Clearly this is going to be a big number. Based on the recent growth I think the Packers would likely have expected around $208 or $209 million in revenues. Lets just call it $210 and pretend that that goes for all teams. If you eliminate 70% of that figure about $78M of the losses would be attributed to the owners and $69M would be attributed to the players. Currently there is about an 80-20 split between salary cap and benefits for the player distribution which would mean we would be look at a decrease of around $55 million in cap space, assuming that the benefits are not sunk at a certain number, in which case the cap loss would be more. If you lost all local revenues you would probably be looking at an $80 million loss in cap space while a 40% loss would result in a $31 million drop in cap room.
None of this takes into account the loss of national revenues but even if that is a small number (and there will likely be some loss) my guess is that you are looking at the cap to drop anywhere from $40 million from projections to $85 million from projections for 2021. This would assume that 2021 growth remains steady pace from where 2020 was expected to be. We had projected a cap of about $215 million in 2021 based on players share increasing from 47 to 48% so anywhere from $130 million to $175 million. $130 million is where the NFL was in 2014 to give some context to it.
The higher number would result in about 14 teams projecting to be over the salary cap in 2021 and that doesn’t include rookies from this year since none are signed yet, so probably half the NFL. The big number would see all but four teams over the cap and really is not even workable.
Now the way that clause is written in the CBA it sounds as if the entire loss would be reflected the following year but I would imagine there has to be some wiggle room for a side negotiation to find a way to basically borrow from future salary caps to prevent teams from cutting most of their roster. Owners would probably hold more of the cards in this situation since they are the ones taking the massive hit and can start cutting players.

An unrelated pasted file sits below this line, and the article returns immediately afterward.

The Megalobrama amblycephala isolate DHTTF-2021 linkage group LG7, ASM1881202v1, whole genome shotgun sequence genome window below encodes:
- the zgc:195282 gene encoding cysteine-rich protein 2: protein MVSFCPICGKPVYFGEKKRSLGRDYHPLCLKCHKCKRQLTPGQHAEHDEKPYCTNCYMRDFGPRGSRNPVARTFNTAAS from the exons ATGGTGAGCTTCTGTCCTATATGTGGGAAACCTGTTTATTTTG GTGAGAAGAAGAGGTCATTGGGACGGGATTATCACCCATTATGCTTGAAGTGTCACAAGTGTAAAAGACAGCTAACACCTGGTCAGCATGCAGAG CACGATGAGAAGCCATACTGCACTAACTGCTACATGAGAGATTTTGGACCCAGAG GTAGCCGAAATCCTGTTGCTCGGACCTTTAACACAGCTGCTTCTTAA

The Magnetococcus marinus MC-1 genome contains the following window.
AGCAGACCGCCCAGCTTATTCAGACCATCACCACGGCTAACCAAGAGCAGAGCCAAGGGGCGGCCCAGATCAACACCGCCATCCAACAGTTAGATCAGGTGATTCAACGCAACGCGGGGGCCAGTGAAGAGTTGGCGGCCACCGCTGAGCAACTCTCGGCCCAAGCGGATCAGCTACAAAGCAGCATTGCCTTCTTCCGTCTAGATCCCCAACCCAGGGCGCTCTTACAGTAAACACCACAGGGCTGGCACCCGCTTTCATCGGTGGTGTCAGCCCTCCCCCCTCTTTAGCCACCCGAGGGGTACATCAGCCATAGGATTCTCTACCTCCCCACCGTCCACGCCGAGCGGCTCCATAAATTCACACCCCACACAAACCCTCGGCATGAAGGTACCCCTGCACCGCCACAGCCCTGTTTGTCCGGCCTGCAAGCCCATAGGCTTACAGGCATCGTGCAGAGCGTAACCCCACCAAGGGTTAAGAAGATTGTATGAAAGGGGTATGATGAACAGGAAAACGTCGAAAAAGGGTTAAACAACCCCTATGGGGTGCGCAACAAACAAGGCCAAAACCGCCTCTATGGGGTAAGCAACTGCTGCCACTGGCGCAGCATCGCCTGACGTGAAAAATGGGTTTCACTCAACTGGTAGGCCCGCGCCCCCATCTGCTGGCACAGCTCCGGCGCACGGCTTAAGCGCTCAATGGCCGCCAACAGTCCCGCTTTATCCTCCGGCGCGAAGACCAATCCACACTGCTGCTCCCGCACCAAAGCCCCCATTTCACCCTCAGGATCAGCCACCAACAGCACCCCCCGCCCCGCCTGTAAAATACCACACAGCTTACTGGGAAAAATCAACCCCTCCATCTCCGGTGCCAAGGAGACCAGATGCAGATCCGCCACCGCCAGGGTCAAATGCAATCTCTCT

This is a situation that probably should be discussed now with the union rather than waiting. Why do I say this? The main reason is because as teams become more aware of this seasons outcome they will likely begin cutting veterans with non guaranteed contracts left and right to cut down on costs for the year and to maximize cap carryover for 2021. Almost every team in the NFL has already met the spending threshold for the current four year spending period so they can almost all run like the Dolphins did last season without worry.
But would there really be a reason to carry the player who is going to earn between $3 and $9 million who may be a situational player or one only on the team due to some cap considerations in 2020? Teams keep players sometimes hoping they can get one last year out of them if the cost to cut and cost to keep are close, but you can probably throw all of that out the window if you are expected to lose $100 million on the year and still face a situation next year where you have to make crazy decisions to be cap compliant and to find ways to make up for all the money that was lost in the Covid crisis. Cutting now and saving the salary lessens your losses on the year and increases your cap room the next year assuming the player was a likely cut anyway.
In addition if there is no season there is no reason to even consider paying players in the last year of their contract if their contracts will expire anyway or paying players who are of limited contribution anyway to the team.
The thing is the owners will have an idea by mid summer as to how dire the situation is and what their legal options are with these contracts. There should be a way to avoid this and make everyone make the best of a bad situation but if they don’t negotiate it early there are going to be some players whose fate is simply going to be a byproduct of the projected revenue loss and concerns for 2021. They can always hire the players back if the season returns or if they need them the next year, likely at a reduced cost. Waiting until the season is on the brink to figure out the plan would be negligent on both sides. Perhaps they are already discussing this but they have to determine how to handle this years contracts and next years salary cap if they land in a situation where the season is going to be very different than usual. If they aren’t discussing it someone should get them to the table ASAP to do just that.
Jason is the founder of OTC and has been studying NFL contracts and the salary cap for over 15 years. Jason has co-authored two books about the NFL, Crunching Numbers and the Drafting Stage, which are widely circulated in the industry and hosts the OTC Podcast. Jason’s work has been featured in various publications including the Sporting News, Sports Illustrated, NFL Network and more. OTC is widely considered the leading authority on contract matters in the NFL.